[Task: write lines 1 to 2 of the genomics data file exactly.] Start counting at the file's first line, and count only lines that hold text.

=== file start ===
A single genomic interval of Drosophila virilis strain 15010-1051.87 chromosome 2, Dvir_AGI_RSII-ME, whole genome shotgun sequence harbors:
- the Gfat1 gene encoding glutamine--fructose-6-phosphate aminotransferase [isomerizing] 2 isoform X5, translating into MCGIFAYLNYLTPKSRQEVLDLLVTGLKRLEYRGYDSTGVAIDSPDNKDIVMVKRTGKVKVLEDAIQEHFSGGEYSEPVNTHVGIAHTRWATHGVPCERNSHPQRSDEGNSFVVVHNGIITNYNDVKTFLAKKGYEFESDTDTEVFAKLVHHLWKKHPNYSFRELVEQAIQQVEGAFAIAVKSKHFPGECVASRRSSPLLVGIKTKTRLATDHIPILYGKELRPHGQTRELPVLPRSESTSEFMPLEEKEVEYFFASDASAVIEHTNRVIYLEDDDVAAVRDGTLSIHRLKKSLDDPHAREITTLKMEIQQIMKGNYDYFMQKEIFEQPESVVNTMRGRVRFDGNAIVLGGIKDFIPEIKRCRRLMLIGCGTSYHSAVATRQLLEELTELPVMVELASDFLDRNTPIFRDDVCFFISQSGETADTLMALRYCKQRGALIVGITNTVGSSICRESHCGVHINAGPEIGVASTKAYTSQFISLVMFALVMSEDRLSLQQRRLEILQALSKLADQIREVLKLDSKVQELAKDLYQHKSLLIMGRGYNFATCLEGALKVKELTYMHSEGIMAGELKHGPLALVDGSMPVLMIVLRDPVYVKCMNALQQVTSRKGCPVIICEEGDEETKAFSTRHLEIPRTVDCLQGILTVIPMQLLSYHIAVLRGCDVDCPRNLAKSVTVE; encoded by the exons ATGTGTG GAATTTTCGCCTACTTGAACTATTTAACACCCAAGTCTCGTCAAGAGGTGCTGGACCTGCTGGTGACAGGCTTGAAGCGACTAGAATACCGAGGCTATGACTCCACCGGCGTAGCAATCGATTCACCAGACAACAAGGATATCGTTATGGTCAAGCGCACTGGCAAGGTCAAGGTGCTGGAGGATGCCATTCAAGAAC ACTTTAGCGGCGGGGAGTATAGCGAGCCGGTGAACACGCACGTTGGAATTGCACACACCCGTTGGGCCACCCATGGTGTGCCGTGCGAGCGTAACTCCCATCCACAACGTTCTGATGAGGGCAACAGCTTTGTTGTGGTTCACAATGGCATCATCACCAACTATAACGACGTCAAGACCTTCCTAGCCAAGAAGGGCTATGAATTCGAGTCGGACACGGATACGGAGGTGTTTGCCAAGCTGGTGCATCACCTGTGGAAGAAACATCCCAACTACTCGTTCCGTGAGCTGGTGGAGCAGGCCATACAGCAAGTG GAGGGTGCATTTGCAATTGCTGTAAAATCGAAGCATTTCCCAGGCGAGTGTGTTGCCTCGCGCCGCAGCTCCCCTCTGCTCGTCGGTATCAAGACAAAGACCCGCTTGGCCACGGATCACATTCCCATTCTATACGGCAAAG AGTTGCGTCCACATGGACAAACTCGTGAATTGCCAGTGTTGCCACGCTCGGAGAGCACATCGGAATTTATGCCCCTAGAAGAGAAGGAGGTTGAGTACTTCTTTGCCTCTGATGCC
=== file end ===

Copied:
A single genomic interval of Drosophila virilis strain 15010-1051.87 chromosome 2, Dvir_AGI_RSII-ME, whole genome shotgun sequence harbors:
- the Gfat1 gene encoding glutamine--fructose-6-phosphate aminotransferase [isomerizing] 2 isoform X5, translating into MCGIFAYLNYLTPKSRQEVLDLLVTGLKRLEYRGYDSTGVAIDSPDNKDIVMVKRTGKVKVLEDAIQEHFSGGEYSEPVNTHVGIAHTRWATHGVPCERNSHPQRSDEGNSFVVVHNGIITNYNDVKTFLAKKGYEFESDTDTEVFAKLVHHLWKKHPNYSFRELVEQAIQQVEGAFAIAVKSKHFPGECVASRRSSPLLVGIKTKTRLATDHIPILYGKELRPHGQTRELPVLPRSESTSEFMPLEEKEVEYFFASDASAVIEHTNRVIYLEDDDVAAVRDGTLSIHRLKKSLDDPHAREITTLKMEIQQIMKGNYDYFMQKEIFEQPESVVNTMRGRVRFDGNAIVLGGIKDFIPEIKRCRRLMLIGCGTSYHSAVATRQLLEELTELPVMVELASDFLDRNTPIFRDDVCFFISQSGETADTLMALRYCKQRGALIVGITNTVGSSICRESHCGVHINAGPEIGVASTKAYTSQFISLVMFALVMSEDRLSLQQRRLEILQALSKLADQIREVLKLDSKVQELAKDLYQHKSLLIMGRGYNFATCLEGALKVKELTYMHSEGIMAGELKHGPLALVDGSMPVLMIVLRDPVYVKCMNALQQVTSRKGCPVIICEEGDEETKAFSTRHLEIPRTVDCLQGILTVIPMQLLSYHIAVLRGCDVDCPRNLAKSVTVE; encoded by the exons ATGTGTG GAATTTTCGCCTACTTGAACTATTTAACACCCAAGTCTCGTCAAGAGGTGCTGGACCTGCTGGTGACAGGCTTGAAGCGACTAGAATACCGAGGCTATGACTCCACCGGCGTAGCAATCGATTCACCAGACAACAAGGATATCGTTATGGTCAAGCGCACTGGCAAGGTCAAGGTGCTGGAGGATGCCATTCAAGAAC ACTTTAGCGGCGGGGAGTATAGCGAGCCGGTGAACACGCACGTTGGAATTGCACACACCCGTTGGGCCACCCATGGTGTGCCGTGCGAGCGTAACTCCCATCCACAACGTTCTGATGAGGGCAACAGCTTTGTTGTGGTTCACAATGGCATCATCACCAACTATAACGACGTCAAGACCTTCCTAGCCAAGAAGGGCTATGAATTCGAGTCGGACACGGATACGGAGGTGTTTGCCAAGCTGGTGCATCACCTGTGGAAGAAACATCCCAACTACTCGTTCCGTGAGCTGGTGGAGCAGGCCATACAGCAAGTG GAGGGTGCATTTGCAATTGCTGTAAAATCGAAGCATTTCCCAGGCGAGTGTGTTGCCTCGCGCCGCAGCTCCCCTCTGCTCGTCGGTATCAAGACAAAGACCCGCTTGGCCACGGATCACATTCCCATTCTATACGGCAAAG AGTTGCGTCCACATGGACAAACTCGTGAATTGCCAGTGTTGCCACGCTCGGAGAGCACATCGGAATTTATGCCCCTAGAAGAGAAGGAGGTTGAGTACTTCTTTGCCTCTGATGCC